On Dilbert, Part One.

Today I walked into the teacher’s lounge, and was surprised to see one of my former students sitting at the table. He had been a senior during my first year at Paxon, and now here he was substituting at his alma mater. This moment marked two firsts for me: he was the first of my former students to get a college degree (that I know of, anyway), and this was the first of my former students to become one of my coworkers—even if only temporarily. It was… odd.

When flipping through the newspaper, I’ll occasionally glance at the comics. That’s partly because they aren’t that funny and partly because my favorite comics (Bloom CountyCalvin and HobbesThe Far Side) haven’t been in the papers for years. One of the few comics left that I enjoy reading is Dilbert—but even then, there’s less than a 50% chance that it will be funny on any given day.

People in white-collar workplaces used to talk about Dilbert quite often, usually in the context of the comic resembling real life a little too closely—or someone would bring up one of Scott Adams’ many books full of amusing commentary on modern office culture. But no matter who was talking about the comic, I noticed that nine times out of ten, that person would always conclude by saying, “Yeah, Dilbert’s funny, but to truly appreciate it, you really have to be a ___________,” and the blank would be filled in with the speaker’s occupation. In other words, only he (or she) or people like him (…or her) could grasp the deeper subtext of the cartoon.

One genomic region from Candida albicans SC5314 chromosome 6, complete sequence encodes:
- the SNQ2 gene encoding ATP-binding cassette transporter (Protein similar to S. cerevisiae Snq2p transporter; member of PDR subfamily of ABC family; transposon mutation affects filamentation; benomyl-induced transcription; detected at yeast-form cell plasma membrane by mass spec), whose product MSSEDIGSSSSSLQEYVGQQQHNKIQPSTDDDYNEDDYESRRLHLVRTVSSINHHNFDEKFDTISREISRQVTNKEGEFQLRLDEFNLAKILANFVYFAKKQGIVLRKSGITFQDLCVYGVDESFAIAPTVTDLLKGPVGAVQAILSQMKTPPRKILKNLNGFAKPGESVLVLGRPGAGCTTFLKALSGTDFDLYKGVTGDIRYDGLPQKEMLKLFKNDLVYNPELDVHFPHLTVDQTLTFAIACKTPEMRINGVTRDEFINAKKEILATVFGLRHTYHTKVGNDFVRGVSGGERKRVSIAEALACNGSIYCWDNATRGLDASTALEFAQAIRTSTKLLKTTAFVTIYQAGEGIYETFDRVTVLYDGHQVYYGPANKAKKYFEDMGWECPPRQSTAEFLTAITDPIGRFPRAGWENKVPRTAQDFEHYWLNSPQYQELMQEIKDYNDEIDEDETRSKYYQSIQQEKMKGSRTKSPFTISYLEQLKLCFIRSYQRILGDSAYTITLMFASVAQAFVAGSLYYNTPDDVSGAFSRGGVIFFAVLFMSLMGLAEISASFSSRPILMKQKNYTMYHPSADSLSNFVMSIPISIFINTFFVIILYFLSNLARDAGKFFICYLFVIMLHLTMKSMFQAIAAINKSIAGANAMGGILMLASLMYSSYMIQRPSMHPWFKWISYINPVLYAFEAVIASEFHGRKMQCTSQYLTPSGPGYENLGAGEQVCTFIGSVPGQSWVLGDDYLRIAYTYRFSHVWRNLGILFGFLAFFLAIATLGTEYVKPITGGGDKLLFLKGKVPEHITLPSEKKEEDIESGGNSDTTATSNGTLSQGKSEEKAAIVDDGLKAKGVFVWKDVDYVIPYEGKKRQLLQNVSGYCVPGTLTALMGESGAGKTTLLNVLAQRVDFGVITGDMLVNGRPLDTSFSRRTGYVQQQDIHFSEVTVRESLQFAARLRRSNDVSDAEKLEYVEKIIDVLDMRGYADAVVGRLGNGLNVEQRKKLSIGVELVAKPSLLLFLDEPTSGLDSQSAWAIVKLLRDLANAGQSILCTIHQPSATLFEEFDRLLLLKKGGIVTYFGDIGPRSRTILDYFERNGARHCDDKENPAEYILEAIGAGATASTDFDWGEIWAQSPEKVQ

So one day, many years ago, I was sitting in my apartment in Clemson with four buddies: two engineers (one worked in a shipyard, the other worked in a “regular” office environment), a computer programmer, and a philosophy major who worked at a coffee shop and a gas station.

The subject of Dilbert came up, and I made my observation that everyone who reads it thinks that he (or she) and he alone (or she alo—you get the idea) is uniquely qualified to trulyunderstand it.

Immediately, the shipyard engineer said, “Well, you really have to be an engineer to get it.”

The office engineer followed with, “No, it’s really aimed at people who work in a modern office environment”—such as his—“The stuff in that comic happens every day where I work.”

The programmer followed with, “Actually, it’s really geared towards programmers; after all, the character toys with computers all day.”

The philosophy major turned to me and said, “You were exactly right.”